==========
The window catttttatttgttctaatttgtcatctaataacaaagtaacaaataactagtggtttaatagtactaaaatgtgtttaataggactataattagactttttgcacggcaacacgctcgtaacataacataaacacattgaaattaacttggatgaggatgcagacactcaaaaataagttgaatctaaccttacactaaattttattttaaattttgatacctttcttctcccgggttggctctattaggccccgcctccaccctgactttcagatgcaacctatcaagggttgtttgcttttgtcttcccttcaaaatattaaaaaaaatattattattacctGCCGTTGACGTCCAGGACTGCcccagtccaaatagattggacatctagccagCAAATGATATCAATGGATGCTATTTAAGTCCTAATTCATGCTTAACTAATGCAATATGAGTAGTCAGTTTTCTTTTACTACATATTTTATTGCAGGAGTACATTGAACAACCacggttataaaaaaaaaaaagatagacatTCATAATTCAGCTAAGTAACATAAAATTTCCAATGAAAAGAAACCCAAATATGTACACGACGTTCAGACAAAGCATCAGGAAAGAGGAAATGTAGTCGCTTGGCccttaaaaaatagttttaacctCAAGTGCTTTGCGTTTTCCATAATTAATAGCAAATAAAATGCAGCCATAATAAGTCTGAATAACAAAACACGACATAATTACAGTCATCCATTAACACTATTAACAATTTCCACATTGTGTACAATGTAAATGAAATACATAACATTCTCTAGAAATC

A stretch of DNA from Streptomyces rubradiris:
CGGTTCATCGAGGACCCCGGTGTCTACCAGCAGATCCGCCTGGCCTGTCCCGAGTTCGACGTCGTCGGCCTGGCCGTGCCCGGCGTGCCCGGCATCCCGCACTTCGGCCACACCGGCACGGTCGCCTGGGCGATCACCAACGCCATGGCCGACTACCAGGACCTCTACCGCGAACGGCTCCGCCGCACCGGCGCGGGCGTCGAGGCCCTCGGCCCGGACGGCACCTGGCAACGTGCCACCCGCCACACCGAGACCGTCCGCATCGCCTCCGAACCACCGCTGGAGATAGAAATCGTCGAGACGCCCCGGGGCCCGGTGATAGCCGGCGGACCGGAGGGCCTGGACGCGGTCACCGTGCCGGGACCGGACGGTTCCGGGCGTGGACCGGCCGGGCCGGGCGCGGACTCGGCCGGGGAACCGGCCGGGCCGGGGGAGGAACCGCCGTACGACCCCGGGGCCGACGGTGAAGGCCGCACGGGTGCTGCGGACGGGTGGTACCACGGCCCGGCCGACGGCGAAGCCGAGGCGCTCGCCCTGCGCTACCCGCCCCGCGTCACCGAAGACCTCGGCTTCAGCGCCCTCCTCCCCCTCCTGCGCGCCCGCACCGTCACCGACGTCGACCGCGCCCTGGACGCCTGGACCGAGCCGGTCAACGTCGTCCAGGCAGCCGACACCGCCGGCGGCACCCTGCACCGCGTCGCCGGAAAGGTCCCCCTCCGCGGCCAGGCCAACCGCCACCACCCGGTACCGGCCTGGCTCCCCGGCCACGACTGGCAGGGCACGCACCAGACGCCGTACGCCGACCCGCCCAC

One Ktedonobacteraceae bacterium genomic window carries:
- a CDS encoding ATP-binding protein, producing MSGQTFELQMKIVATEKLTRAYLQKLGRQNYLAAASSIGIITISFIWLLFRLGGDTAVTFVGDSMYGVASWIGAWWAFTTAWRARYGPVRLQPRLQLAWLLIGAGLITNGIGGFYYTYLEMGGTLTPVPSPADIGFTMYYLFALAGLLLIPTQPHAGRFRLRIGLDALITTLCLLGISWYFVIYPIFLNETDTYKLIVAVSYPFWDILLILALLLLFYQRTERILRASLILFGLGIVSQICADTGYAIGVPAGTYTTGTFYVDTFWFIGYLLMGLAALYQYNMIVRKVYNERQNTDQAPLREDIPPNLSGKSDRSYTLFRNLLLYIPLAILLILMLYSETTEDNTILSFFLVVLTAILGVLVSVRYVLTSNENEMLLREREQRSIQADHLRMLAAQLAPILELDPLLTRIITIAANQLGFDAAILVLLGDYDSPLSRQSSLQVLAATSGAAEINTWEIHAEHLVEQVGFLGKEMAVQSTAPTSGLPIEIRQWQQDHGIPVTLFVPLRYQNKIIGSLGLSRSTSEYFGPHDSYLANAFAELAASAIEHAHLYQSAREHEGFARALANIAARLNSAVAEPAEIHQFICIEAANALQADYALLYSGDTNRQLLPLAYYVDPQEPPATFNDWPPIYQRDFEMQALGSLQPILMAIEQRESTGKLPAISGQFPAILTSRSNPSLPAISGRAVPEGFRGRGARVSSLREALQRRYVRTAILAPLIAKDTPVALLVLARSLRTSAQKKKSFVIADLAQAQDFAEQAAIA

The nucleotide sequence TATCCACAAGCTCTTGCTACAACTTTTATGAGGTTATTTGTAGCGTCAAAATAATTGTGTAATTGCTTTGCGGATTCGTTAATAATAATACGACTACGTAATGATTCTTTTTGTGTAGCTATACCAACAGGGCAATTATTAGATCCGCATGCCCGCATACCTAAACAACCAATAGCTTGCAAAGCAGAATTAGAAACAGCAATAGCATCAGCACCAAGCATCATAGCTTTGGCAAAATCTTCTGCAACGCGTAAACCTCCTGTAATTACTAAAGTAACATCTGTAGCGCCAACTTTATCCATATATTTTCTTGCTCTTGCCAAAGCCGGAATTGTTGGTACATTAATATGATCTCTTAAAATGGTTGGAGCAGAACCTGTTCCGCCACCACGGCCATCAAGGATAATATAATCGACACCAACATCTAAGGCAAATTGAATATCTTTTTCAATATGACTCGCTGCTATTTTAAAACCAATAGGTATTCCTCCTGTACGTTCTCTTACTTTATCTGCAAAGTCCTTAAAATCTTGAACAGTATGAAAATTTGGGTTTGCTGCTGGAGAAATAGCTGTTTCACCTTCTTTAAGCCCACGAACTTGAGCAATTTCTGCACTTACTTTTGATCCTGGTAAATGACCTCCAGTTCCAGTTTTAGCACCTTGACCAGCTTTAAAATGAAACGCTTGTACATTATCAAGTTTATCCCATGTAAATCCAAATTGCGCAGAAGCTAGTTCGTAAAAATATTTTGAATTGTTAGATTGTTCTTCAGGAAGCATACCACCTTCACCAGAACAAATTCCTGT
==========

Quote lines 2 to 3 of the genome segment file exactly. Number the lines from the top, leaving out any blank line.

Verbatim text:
A stretch of DNA from Streptomyces rubradiris:
CGGTTCATCGAGGACCCCGGTGTCTACCAGCAGATCCGCCTGGCCTGTCCCGAGTTCGACGTCGTCGGCCTGGCCGTGCCCGGCGTGCCCGGCATCCCGCACTTCGGCCACACCGGCACGGTCGCCTGGGCGATCACCAACGCCATGGCCGACTACCAGGACCTCTACCGCGAACGGCTCCGCCGCACCGGCGCGGGCGTCGAGGCCCTCGGCCCGGACGGCACCTGGCAACGTGCCACCCGCCACACCGAGACCGTCCGCATCGCCTCCGAACCACCGCTGGAGATAGAAATCGTCGAGACGCCCCGGGGCCCGGTGATAGCCGGCGGACCGGAGGGCCTGGACGCGGTCACCGTGCCGGGACCGGACGGTTCCGGGCGTGGACCGGCCGGGCCGGGCGCGGACTCGGCCGGGGAACCGGCCGGGCCGGGGGAGGAACCGCCGTACGACCCCGGGGCCGACGGTGAAGGCCGCACGGGTGCTGCGGACGGGTGGTACCACGGCCCGGCCGACGGCGAAGCCGAGGCGCTCGCCCTGCGCTACCCGCCCCGCGTCACCGAAGACCTCGGCTTCAGCGCCCTCCTCCCCCTCCTGCGCGCCCGCACCGTCACCGACGTCGACCGCGCCCTGGACGCCTGGACCGAGCCGGTCAACGTCGTCCAGGCAGCCGACACCGCCGGCGGCACCCTGCACCGCGTCGCCGGAAAGGTCCCCCTCCGCGGCCAGGCCAACCGCCACCACCCGGTACCGGCCTGGCTCCCCGGCCACGACTGGCAGGGCACGCACCAGACGCCGTACGCCGACCCGCCCAC